When the Olympic road cycling race stormed its way through south west London I had quite the vantage point from which to watch. Much as I hesitate to admit it, some friends and I found space (with a little more legitimacy than one might assume) to perch on the roof of a shoe shop. We had a few folding chairs and sufficient refreshment to wait for crowds to swell beneath us before the riders flashed past.
It really was over so quickly that we had little choice but to dash back inside and fire up the TV to work out what happened – far too much anticipation for the subsequent 45 seconds of roaring bicycle tyres to live up to. With that in mind, I’ll be honest and admit I left for my maiden attempt to watch some stages of the Tour de France with a suspicion that the armchair in my house might remain the best place to sit, but I’m pleased to report that with a little planning, this is not the case.
You can tell this even as a spectator at home. The closed public roads pounded by each of the heroic riders who attempt the punishing 3500-odd kilometres in the saddle are lined with motorhomes – smug looking cycling fans sipping chilled beer as they cheer the teams past. Drive, park, boil kettle, sit, observe, put the telly on. This was my idea at the start.
But then, a clue. The word ‘caravan’ is used to describe the carnival that tears through each of the stages ahead of the riders, managing with fanfair to throw freebies, blast music, whip up the crowd and stay ahead of the sporting action. That last bit is key: the issue with a motorhome is that to get a good spot you need to have rocked up at dawn and found a field somewhere to get your rig out of the way.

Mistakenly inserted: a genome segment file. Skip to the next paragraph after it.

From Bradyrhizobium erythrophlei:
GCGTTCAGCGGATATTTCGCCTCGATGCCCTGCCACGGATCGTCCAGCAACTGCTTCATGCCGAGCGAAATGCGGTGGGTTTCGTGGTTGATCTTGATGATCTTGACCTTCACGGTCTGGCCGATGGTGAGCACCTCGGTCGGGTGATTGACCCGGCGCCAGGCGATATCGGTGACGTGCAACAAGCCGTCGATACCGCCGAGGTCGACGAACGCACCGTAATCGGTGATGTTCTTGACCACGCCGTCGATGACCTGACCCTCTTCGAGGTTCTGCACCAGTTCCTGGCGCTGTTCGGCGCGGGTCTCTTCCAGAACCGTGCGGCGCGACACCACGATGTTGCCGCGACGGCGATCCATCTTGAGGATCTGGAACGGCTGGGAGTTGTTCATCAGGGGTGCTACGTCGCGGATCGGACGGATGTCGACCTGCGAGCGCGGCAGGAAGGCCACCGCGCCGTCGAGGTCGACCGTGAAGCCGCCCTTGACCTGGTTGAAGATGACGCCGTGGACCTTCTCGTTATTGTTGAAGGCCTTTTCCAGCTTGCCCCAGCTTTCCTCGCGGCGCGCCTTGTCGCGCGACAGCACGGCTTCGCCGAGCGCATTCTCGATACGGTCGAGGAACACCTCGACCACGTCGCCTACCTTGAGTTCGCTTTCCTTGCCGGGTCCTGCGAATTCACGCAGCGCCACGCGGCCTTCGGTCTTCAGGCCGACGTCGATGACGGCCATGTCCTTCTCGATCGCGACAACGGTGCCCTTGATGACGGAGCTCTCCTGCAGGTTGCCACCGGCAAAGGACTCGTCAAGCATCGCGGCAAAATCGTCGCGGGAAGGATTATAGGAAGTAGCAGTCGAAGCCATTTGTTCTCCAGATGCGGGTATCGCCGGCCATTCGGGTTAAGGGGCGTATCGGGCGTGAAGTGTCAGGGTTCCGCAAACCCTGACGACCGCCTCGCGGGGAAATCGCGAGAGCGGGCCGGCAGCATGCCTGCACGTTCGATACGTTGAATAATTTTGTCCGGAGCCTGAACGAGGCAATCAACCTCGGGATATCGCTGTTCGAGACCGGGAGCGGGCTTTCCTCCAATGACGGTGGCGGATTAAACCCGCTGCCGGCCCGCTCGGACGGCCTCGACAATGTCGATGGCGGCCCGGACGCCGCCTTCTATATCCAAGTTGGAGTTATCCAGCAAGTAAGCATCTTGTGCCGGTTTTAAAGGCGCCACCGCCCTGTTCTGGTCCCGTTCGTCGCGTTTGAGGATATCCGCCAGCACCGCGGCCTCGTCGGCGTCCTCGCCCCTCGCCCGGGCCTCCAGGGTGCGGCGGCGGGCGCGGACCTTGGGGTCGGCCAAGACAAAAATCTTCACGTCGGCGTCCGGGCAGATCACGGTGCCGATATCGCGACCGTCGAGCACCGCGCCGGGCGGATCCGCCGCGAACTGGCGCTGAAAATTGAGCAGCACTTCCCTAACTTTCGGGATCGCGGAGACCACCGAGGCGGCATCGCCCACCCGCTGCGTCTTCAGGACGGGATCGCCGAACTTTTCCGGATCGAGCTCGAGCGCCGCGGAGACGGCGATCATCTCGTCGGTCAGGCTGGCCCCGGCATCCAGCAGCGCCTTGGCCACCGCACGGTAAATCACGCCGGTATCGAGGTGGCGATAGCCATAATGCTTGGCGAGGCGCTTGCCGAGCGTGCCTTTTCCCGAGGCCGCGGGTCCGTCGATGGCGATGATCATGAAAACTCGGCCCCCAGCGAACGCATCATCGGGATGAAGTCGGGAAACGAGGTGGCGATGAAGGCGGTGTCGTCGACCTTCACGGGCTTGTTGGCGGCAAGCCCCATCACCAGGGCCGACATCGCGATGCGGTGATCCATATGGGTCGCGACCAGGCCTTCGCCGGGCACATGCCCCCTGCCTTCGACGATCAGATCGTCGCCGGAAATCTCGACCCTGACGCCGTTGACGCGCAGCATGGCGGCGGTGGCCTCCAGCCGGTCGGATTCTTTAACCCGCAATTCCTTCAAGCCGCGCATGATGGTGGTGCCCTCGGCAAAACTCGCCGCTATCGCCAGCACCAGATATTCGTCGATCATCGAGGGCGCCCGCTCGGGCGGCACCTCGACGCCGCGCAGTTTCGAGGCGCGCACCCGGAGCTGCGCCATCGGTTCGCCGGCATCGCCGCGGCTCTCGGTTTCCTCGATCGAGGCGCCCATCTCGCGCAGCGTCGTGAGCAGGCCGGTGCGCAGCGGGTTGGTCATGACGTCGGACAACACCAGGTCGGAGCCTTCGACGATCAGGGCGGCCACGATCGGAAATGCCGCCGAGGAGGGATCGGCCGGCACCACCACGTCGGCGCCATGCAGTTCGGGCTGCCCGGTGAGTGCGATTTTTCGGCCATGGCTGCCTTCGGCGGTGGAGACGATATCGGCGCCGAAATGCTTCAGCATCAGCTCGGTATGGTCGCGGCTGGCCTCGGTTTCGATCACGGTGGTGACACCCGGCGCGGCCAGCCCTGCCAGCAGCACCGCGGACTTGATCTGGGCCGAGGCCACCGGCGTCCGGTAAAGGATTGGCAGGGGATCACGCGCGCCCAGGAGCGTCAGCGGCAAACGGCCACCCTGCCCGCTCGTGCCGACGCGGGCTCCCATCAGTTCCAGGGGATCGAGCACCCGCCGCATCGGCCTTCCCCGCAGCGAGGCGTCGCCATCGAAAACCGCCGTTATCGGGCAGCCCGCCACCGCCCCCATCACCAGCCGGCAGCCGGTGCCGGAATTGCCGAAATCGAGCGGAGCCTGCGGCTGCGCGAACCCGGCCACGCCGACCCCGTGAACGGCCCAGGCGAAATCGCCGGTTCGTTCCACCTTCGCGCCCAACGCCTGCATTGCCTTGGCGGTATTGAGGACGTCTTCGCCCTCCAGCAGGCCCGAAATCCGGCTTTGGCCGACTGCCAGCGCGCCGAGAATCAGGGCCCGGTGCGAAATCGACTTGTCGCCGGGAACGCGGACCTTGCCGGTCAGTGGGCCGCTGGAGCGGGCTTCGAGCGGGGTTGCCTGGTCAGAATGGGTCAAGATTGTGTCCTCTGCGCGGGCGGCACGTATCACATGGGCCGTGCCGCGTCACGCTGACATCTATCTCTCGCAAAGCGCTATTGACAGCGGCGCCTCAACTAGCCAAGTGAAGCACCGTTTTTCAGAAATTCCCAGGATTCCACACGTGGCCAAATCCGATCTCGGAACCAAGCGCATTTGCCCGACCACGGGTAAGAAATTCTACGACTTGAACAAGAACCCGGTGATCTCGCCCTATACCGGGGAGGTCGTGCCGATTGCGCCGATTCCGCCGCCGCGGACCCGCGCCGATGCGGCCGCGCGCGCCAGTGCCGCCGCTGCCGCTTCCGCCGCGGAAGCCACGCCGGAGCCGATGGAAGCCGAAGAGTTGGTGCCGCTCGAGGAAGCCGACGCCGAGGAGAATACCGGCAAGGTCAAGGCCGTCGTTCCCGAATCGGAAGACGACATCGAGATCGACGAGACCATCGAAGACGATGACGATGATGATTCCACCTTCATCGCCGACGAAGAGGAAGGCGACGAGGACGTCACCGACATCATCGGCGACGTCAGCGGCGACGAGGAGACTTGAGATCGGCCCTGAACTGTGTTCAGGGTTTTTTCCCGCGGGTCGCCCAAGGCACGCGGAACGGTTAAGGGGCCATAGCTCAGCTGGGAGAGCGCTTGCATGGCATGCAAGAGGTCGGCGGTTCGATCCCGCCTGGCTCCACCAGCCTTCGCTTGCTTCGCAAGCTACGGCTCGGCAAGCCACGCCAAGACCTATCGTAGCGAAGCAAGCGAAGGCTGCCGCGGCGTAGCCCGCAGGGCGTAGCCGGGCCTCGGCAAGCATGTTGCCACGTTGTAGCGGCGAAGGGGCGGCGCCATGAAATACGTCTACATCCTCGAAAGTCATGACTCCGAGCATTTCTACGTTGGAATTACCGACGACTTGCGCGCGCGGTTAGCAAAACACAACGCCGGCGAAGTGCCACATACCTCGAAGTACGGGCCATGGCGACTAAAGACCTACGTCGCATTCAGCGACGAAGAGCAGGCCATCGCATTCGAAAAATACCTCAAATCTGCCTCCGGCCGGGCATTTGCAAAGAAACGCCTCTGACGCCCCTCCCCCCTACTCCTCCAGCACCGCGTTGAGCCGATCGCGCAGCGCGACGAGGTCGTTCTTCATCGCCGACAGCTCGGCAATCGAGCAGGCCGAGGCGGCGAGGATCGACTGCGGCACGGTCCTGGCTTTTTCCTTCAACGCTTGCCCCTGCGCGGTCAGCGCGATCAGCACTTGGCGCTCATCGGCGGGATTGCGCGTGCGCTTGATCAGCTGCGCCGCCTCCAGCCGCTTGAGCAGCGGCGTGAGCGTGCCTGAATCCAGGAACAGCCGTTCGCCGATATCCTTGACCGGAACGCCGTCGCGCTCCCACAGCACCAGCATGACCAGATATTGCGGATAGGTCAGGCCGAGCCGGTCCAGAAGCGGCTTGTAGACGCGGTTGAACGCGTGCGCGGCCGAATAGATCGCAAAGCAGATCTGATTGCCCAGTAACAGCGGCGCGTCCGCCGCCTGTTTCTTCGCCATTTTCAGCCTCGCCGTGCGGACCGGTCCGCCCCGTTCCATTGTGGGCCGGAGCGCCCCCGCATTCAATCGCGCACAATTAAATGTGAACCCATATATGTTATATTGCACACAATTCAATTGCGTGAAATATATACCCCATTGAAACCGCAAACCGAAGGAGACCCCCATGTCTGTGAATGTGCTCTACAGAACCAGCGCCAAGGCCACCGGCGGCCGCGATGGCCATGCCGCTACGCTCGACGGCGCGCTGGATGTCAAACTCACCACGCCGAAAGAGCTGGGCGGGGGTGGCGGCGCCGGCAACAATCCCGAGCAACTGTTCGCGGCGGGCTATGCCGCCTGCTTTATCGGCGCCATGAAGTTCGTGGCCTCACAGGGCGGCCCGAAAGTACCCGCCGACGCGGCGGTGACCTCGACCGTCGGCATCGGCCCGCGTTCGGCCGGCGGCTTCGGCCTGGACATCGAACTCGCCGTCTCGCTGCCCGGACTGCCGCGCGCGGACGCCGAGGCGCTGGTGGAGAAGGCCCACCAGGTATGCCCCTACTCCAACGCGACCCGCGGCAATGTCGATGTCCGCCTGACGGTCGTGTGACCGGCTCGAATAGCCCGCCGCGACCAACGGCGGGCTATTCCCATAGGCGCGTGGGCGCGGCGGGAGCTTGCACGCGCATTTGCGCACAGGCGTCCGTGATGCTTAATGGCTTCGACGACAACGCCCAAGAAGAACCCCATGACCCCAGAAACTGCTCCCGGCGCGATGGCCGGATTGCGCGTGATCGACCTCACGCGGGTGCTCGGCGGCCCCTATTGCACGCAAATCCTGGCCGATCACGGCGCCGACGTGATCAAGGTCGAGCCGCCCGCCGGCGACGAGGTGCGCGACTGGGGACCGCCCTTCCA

So instead, we hitched up and fought our way past the long queue Operation Stack had strewn eerily across the M20 (hardly a human in sight, like it was some strange post-apocalyptic graveyard for broken Transformer toys). Barely an hour inside northern France we plonked the Bailey Unicorn Cadiz in a central position between stages and used our Kia Sorento tow car to shuttle us between locations.
It meant we could manage two or three flypasts on each stage with minimal waiting. There was some upfront investment in organisation (such as a handheld TV to keep an eye on the action), plus some use of the Kia’s four-wheel drivetrain on some of the surfaces our sat-nav called ‘roads’. We also developed a keen ear for gathering helicopters as our final warning for impending action, since the portable satellite dish we’d packed proved about as much use as a bent coathanger.
Yes, on Le Tour the caravan beats the motorhome and makes one of the world’s most accessible spectator sports even more visually thrilling – the only way we could have got closer to the action would have been to be run over by a man in a yellow jersey. Or perhaps packed a handful of folding bicycles so we could have made equally rapid progress through crowds after being forced to dump the car outside of closed streets.
And the evenings brought sunset barbecues alongside our Bailey, back at our well-appointed pitch at La Paille Haute in Boiry-Notre-Dame (not too far from the town of Arras with its picturesque main square). The site also had a restaurant, bar, swimming pool, fishing and various games (including the almost obligatory pétanque), plus extremely friendly service. A lick of paint here and there wouldn’t have hurt, but it far from detracted from the experience.
So as Chris Froome charges to his almost inevitable victory this weekend, spare a moment to think about how easily you, as a caravanner, could be a part of it next year. Take a few stolen days the other side of the Channel Tunnel to chase the peloton for a couple of stages. It’s a sporting event mixed evenly with street party and treasure hunt, where the real prize is getting to the heart of the action. And all without breaking into a shoe shop. Allegedly.
A caravan makes one of the world’s most accessible spectator sports even more visually thrilling